God’s Best Gifts

Walter Albritton



Years ago I sometimes laughed and said I was disappointed in James Dobson, the founder of Focus on the Family. My four sons were all grown by the time he published his helpful book titled “Bringing Up Boys”. Dobson’s counsel arrived too late to help Dean and me raise our sons.

I did get help from wise old Solomon who taught me in Psalm 127 that children are God’s best gifts. Using his poetic genius, Solomon described children as “the fruit of the womb,” God’s “generous legacy.”  Sons, said Solomon, “are like arrows in the hands of a warrior,” and “Blessed is the man whose quiver is full of them.”

Mama Dean and I did not think our boys were a quiver full but we did believe they were a gift from God and that we were accountable to Him for raising them to become men who would honor Christ with their lives. I soon discovered as a father that successful parenting is impossible without God’s help. So I was often on my knees praying earnestly, “Help me, Lord; please help me find a way to be the father these boys need.”

Despite my many mistakes, our sons survived our parenting and became fathers of their own children. Like me, my sons have learned that Solomon was right when he said in his Proverbs, “The father of a righteous man has great joy; he who has a wise son delights in him” (23:24). And of course that is equally true of wise daughters.

Wise children bring joy to the hearts of their parents. Unwise children burden their parents with sadness. Every parent of a foolish child will agree with Solomon’s lament: “A foolish son brings grief to his father and bitterness to the one who bore him” (17:25). This bit of Solomon’s wisdom surely vibrates in the heart of every father or mother: “My son, if your heart is wise, then my heart will be glad; my inmost being will rejoice when your lips speak what is right” (23:15-16).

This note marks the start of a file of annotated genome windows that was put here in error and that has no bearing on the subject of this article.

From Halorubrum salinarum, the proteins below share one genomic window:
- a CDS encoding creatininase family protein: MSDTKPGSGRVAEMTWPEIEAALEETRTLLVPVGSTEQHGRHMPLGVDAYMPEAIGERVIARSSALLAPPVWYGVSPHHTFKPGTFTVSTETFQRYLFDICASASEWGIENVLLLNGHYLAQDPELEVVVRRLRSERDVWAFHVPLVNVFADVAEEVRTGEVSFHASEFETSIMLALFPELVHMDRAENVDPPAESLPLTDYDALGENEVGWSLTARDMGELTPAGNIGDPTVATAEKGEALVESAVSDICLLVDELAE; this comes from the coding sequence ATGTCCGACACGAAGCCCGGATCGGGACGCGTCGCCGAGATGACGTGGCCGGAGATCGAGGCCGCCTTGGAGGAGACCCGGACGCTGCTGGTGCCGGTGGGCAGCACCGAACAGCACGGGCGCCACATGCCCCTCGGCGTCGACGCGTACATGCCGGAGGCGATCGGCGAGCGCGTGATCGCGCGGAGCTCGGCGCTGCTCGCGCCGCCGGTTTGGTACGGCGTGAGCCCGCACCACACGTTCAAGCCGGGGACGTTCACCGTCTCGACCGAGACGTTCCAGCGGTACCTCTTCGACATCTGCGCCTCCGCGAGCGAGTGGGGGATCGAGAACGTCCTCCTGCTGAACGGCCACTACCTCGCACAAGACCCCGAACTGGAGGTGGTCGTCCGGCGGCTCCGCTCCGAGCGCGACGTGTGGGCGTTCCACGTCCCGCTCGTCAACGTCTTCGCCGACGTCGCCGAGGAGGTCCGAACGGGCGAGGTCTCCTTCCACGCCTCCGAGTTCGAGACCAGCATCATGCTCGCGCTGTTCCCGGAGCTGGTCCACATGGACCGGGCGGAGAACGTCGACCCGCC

When our sons were all in their fifties, my wife said to me one day, “Walter, you are a blessed man; all of your sons respect you.” I have never forgotten how good it felt to hear her say that.

My heart was filled with joy because I knew for that to be true, each of my sons had also forgiven me for the mistakes I had made in raising them. Such forgiveness comes only with age. We are not likely to be forgiving when we are young. I know that from my own experience. I did not feel the need to forgive my father for his mistakes until I realized I needed the forgiveness of my own children for my blunders.

Solomon’s Proverbs are a storehouse of wisdom for fathers and mothers, sons and daughters. Parents need to listen to God by studying His words and following his counsel. Sons and daughters need to listen to their parents when they offer them godly counsel. Solomon suggests such wisdom will look better than a tattoo or a string of pearls: “Listen, my son, to your father’s instruction and do not forsake your mother’s teaching. They will be a garland to grace your head and a chain to adorn your neck” (1:8-9).

When we ponder the challenge of parenting God’s best gifts, we do well to heed the advice of Solomon: “Let the wise listen and add to their learning, and let the discerning get guidance” from the Lord (1:5).      


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